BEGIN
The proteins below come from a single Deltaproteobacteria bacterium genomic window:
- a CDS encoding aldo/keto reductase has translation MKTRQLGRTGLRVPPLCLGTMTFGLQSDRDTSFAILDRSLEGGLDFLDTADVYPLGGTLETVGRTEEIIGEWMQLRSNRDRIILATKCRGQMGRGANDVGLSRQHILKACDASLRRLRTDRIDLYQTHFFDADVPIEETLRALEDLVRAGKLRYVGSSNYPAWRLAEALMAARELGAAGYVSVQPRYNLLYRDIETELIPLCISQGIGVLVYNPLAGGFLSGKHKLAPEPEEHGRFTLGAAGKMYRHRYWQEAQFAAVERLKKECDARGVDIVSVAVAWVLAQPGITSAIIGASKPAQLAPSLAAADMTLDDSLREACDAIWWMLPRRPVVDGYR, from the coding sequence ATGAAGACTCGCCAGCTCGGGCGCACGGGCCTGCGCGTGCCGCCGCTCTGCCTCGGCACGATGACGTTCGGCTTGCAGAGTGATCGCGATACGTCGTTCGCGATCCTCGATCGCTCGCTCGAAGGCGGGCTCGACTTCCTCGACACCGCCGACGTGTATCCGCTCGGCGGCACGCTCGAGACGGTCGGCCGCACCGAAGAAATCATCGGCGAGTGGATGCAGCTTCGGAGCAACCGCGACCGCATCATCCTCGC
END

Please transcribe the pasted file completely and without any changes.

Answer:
The proteins below come from a single Deltaproteobacteria bacterium genomic window:
- a CDS encoding aldo/keto reductase has translation MKTRQLGRTGLRVPPLCLGTMTFGLQSDRDTSFAILDRSLEGGLDFLDTADVYPLGGTLETVGRTEEIIGEWMQLRSNRDRIILATKCRGQMGRGANDVGLSRQHILKACDASLRRLRTDRIDLYQTHFFDADVPIEETLRALEDLVRAGKLRYVGSSNYPAWRLAEALMAARELGAAGYVSVQPRYNLLYRDIETELIPLCISQGIGVLVYNPLAGGFLSGKHKLAPEPEEHGRFTLGAAGKMYRHRYWQEAQFAAVERLKKECDARGVDIVSVAVAWVLAQPGITSAIIGASKPAQLAPSLAAADMTLDDSLREACDAIWWMLPRRPVVDGYR, from the coding sequence ATGAAGACTCGCCAGCTCGGGCGCACGGGCCTGCGCGTGCCGCCGCTCTGCCTCGGCACGATGACGTTCGGCTTGCAGAGTGATCGCGATACGTCGTTCGCGATCCTCGATCGCTCGCTCGAAGGCGGGCTCGACTTCCTCGACACCGCCGACGTGTATCCGCTCGGCGGCACGCTCGAGACGGTCGGCCGCACCGAAGAAATCATCGGCGAGTGGATGCAGCTTCGGAGCAACCGCGACCGCATCATCCTCGC